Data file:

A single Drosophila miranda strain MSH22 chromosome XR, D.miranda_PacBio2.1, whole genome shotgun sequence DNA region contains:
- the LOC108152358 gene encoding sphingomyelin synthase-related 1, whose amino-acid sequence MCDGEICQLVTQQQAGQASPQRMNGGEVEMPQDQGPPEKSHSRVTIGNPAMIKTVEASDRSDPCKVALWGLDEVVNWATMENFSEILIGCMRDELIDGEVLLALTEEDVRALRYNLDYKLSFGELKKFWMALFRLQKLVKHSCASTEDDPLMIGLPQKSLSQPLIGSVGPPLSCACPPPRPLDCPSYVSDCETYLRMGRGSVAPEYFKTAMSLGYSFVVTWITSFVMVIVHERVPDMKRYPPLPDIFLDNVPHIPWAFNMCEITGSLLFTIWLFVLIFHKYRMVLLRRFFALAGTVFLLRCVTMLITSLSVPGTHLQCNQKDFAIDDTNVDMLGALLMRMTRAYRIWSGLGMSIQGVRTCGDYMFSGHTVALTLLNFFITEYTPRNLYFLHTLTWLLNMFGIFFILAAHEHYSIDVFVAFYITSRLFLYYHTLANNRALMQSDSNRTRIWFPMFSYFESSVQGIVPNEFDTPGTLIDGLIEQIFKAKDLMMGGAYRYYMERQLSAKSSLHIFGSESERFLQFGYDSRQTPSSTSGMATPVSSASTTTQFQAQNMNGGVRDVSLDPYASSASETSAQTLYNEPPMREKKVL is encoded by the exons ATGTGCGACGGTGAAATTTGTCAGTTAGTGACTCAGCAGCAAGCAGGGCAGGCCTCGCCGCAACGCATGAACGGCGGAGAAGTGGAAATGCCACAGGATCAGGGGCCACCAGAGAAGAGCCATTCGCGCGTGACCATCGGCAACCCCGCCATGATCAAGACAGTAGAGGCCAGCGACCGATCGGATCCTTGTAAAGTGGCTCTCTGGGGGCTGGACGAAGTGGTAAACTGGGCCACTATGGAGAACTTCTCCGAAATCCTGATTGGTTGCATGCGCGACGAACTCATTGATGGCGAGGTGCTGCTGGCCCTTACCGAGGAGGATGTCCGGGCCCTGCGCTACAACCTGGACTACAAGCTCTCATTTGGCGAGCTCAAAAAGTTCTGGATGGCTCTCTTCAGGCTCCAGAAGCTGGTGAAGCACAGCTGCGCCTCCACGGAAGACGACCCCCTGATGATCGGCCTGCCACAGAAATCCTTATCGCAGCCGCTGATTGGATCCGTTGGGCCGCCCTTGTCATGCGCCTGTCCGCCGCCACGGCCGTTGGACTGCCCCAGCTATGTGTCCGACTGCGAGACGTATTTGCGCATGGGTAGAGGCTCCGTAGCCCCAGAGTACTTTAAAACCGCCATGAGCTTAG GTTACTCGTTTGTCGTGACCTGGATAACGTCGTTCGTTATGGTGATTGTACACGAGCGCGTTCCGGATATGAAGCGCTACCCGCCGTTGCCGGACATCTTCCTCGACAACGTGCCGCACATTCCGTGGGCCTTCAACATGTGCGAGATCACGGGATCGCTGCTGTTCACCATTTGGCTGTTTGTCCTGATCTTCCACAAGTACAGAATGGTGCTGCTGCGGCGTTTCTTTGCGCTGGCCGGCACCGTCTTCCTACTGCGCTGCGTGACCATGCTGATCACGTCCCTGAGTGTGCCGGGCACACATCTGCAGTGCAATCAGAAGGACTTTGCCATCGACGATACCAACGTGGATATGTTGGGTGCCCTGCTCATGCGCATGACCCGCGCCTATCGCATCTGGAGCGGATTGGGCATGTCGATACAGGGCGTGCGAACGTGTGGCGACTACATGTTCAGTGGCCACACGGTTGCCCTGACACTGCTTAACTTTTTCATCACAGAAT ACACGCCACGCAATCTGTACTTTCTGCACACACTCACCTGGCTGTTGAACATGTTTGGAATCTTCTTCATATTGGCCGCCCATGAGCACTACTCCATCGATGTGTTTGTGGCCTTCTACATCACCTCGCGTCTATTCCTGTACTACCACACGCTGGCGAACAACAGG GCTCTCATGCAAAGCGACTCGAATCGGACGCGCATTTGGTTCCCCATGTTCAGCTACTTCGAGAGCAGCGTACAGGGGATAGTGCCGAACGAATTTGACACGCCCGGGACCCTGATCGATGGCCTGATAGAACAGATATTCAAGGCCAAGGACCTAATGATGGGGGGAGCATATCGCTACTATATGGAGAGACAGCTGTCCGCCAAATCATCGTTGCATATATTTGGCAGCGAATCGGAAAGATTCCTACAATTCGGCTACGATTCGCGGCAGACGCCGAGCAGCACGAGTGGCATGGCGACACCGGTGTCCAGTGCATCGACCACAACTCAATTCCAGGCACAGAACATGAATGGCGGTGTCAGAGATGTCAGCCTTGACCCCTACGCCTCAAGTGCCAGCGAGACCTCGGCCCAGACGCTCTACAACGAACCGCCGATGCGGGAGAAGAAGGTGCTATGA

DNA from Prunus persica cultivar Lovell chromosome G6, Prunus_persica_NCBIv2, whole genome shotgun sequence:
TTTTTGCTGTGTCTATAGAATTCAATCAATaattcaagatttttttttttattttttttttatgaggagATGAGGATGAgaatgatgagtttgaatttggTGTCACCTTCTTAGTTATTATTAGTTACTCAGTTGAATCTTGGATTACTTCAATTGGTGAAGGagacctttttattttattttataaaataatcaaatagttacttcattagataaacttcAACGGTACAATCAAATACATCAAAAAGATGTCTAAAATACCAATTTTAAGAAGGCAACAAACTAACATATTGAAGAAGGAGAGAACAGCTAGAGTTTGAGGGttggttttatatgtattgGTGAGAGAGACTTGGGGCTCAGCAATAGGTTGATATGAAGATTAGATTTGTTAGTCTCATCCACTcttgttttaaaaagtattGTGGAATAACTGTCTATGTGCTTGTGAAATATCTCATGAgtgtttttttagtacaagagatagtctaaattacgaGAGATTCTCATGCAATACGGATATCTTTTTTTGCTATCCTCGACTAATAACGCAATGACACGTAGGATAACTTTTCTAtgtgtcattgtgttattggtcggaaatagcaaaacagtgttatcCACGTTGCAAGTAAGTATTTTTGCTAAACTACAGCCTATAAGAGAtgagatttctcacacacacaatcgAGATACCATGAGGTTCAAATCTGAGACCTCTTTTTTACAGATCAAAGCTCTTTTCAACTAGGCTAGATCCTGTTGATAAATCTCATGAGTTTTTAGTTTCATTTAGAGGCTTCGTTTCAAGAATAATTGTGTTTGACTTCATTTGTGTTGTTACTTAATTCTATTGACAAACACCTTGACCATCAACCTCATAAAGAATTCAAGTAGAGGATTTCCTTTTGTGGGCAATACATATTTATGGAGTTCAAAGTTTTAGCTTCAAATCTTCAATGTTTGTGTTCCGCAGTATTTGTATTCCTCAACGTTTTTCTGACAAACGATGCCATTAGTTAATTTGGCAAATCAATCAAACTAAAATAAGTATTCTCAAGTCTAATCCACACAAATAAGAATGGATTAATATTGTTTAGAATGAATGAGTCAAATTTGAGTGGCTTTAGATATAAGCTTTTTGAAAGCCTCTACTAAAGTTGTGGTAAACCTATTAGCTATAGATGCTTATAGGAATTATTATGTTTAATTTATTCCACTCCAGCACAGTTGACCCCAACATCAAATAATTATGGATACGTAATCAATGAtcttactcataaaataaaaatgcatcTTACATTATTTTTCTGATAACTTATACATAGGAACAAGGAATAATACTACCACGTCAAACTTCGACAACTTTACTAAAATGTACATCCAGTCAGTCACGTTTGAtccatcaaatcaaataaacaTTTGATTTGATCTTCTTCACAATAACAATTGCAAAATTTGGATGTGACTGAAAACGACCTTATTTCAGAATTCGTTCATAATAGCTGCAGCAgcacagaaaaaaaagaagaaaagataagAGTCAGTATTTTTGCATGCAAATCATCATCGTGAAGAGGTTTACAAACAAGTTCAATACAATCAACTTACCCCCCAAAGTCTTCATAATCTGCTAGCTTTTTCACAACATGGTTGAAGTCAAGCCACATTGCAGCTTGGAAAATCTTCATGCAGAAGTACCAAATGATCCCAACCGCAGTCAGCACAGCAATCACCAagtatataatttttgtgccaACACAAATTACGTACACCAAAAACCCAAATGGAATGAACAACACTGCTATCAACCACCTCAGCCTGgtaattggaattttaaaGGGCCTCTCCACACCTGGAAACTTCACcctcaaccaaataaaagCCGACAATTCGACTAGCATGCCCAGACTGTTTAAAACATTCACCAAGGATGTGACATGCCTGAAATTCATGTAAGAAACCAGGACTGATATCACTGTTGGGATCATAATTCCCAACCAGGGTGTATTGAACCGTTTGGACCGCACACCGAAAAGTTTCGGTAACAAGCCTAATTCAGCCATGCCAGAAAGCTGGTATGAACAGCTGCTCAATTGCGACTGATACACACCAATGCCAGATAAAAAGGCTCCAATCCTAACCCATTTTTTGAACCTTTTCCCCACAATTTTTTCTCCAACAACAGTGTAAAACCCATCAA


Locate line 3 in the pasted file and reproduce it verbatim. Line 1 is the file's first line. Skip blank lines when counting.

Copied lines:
DNA from Prunus persica cultivar Lovell chromosome G6, Prunus_persica_NCBIv2, whole genome shotgun sequence: